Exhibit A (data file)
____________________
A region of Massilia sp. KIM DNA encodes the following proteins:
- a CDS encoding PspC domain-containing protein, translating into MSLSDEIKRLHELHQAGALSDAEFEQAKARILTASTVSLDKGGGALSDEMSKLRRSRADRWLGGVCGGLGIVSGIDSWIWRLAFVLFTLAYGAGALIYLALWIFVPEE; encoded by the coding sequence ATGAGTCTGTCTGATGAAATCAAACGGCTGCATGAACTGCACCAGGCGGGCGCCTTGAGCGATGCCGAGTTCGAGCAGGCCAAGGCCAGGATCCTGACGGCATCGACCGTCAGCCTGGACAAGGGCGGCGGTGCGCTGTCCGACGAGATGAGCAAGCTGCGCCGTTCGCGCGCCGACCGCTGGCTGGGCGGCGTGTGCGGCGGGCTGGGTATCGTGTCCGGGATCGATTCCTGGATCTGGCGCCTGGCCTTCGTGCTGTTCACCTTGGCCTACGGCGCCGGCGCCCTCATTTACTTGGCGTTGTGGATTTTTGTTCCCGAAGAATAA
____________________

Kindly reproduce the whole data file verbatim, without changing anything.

A region of Massilia sp. KIM DNA encodes the following proteins:
- a CDS encoding PspC domain-containing protein, translating into MSLSDEIKRLHELHQAGALSDAEFEQAKARILTASTVSLDKGGGALSDEMSKLRRSRADRWLGGVCGGLGIVSGIDSWIWRLAFVLFTLAYGAGALIYLALWIFVPEE; encoded by the coding sequence ATGAGTCTGTCTGATGAAATCAAACGGCTGCATGAACTGCACCAGGCGGGCGCCTTGAGCGATGCCGAGTTCGAGCAGGCCAAGGCCAGGATCCTGACGGCATCGACCGTCAGCCTGGACAAGGGCGGCGGTGCGCTGTCCGACGAGATGAGCAAGCTGCGCCGTTCGCGCGCCGACCGCTGGCTGGGCGGCGTGTGCGGCGGGCTGGGTATCGTGTCCGGGATCGATTCCTGGATCTGGCGCCTGGCCTTCGTGCTGTTCACCTTGGCCTACGGCGCCGGCGCCCTCATTTACTTGGCGTTGTGGATTTTTGTTCCCGAAGAATAA